So that’s 2017 in PlayStation, apparently – but do remember this is only the console exclusives that have actually been announced to date. It’s going to be a pretty damned busy year when you add in everything else as well.
Image Credit: The Verge
Lenovo has made a couple of interesting announcements today ahead of CES 2017, and with it includes a new virtual reality headset that looks as though it could help change up the way VR headsets currently work with its inside-out six degrees of freedom tracking.
This is all inspired by Microsoft’s Windows Holographic platform, which includes participation by companies like HP, Dell, Asus, and Acer, who are partnering up with Microsoft to create another wave of VR devices aimed at consumers.
Lenovo’s headset will likely be the first one we get our hands on, however, and its headset is going to have some very impressive specs, with two 1440×1440 OLED panels comprising the display, which will actually be higher in fidelity than the PlayStation VR, HTC Vive, and Oculus Rift.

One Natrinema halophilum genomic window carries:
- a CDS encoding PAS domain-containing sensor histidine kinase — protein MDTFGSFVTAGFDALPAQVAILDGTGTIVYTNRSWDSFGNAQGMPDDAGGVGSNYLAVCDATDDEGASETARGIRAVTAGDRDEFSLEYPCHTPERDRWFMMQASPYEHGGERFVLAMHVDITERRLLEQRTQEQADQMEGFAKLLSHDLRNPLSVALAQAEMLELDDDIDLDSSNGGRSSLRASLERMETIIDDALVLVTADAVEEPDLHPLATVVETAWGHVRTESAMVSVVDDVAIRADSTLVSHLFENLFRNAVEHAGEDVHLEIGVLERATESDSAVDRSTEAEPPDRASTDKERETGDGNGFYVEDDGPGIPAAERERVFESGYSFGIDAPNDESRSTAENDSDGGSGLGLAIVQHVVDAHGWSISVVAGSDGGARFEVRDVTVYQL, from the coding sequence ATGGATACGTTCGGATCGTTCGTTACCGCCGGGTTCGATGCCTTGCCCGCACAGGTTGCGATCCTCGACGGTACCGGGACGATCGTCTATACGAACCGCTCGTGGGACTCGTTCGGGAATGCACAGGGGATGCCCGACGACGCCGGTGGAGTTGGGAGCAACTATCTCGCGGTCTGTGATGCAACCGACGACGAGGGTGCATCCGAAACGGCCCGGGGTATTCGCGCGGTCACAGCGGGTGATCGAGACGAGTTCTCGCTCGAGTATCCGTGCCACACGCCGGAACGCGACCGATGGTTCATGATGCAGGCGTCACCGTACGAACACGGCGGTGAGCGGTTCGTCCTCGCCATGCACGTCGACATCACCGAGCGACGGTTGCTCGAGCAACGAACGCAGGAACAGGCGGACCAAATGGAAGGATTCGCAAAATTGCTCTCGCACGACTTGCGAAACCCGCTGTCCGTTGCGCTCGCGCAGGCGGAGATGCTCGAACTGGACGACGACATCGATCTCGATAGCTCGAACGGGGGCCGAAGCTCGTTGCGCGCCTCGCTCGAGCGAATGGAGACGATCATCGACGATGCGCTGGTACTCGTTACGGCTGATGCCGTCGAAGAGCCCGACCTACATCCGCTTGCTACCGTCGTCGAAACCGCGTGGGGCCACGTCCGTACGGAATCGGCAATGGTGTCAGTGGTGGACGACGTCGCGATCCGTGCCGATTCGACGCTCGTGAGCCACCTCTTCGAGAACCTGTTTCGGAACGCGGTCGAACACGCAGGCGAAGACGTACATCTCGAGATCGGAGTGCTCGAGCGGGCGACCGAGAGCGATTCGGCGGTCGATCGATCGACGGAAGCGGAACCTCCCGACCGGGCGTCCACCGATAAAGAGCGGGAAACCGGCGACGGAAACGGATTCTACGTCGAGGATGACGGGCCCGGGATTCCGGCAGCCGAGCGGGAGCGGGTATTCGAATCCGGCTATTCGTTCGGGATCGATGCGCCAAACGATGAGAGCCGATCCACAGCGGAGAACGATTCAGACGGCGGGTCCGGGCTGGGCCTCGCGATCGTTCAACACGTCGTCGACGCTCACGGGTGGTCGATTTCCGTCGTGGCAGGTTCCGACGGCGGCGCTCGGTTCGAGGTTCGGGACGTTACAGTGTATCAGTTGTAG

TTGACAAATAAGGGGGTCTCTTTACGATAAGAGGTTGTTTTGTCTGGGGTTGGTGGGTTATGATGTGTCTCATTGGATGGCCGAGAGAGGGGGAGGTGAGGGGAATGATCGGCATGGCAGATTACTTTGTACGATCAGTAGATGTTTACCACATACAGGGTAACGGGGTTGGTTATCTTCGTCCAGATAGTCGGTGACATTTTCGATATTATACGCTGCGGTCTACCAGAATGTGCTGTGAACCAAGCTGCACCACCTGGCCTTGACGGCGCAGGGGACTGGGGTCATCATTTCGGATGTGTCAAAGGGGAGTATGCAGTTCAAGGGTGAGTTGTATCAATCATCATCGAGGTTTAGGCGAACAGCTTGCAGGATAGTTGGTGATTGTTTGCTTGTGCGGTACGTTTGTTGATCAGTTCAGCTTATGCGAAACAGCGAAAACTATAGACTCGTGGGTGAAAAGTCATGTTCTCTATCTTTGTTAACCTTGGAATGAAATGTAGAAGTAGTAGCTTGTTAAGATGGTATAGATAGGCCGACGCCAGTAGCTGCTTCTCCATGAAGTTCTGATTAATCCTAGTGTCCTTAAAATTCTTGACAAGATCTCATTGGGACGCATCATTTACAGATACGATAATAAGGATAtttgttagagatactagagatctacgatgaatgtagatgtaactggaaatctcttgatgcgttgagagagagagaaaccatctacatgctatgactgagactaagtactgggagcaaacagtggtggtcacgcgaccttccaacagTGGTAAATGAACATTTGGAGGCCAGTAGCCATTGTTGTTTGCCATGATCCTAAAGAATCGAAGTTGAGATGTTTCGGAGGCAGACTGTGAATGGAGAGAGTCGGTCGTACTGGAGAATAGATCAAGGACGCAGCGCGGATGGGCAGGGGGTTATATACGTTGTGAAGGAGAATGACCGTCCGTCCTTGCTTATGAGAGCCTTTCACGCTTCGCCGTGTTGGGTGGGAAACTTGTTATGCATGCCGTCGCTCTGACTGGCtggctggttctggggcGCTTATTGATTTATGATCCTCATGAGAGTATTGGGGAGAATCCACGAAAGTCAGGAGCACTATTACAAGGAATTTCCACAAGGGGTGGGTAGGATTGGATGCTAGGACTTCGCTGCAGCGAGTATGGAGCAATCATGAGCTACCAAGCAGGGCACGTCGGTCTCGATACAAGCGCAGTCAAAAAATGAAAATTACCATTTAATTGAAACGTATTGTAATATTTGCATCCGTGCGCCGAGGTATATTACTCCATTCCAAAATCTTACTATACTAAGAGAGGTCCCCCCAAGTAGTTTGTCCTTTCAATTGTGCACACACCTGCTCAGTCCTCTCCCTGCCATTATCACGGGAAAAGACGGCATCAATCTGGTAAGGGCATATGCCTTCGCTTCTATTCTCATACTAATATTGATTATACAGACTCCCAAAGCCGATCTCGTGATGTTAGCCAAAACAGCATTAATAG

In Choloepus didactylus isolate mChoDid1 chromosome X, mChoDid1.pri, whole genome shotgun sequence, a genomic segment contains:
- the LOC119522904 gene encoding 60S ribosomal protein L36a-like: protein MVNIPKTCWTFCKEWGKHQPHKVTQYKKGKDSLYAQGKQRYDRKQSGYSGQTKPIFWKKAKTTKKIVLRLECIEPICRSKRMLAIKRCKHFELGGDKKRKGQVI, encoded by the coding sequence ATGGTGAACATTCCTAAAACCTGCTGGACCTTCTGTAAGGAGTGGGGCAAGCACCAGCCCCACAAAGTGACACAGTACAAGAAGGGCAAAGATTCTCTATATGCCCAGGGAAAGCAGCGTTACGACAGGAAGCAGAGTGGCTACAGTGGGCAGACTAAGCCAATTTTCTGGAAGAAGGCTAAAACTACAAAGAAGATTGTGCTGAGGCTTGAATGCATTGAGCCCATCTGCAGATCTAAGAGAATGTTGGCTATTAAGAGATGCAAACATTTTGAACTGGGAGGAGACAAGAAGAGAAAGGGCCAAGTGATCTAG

More importantly, it means a possible end for external sensors and such that you need currently for platforms like the Rift and Vive. The headset is going to utilize inside out tracking, which is a much more accurate solution for tracking — not to mention it’s easier to use, which will make it simpler to set up as well. Right now it can be difficult to set up things like the HTC Vive, especially if you don’t have the space to set up the sensors all around your living room.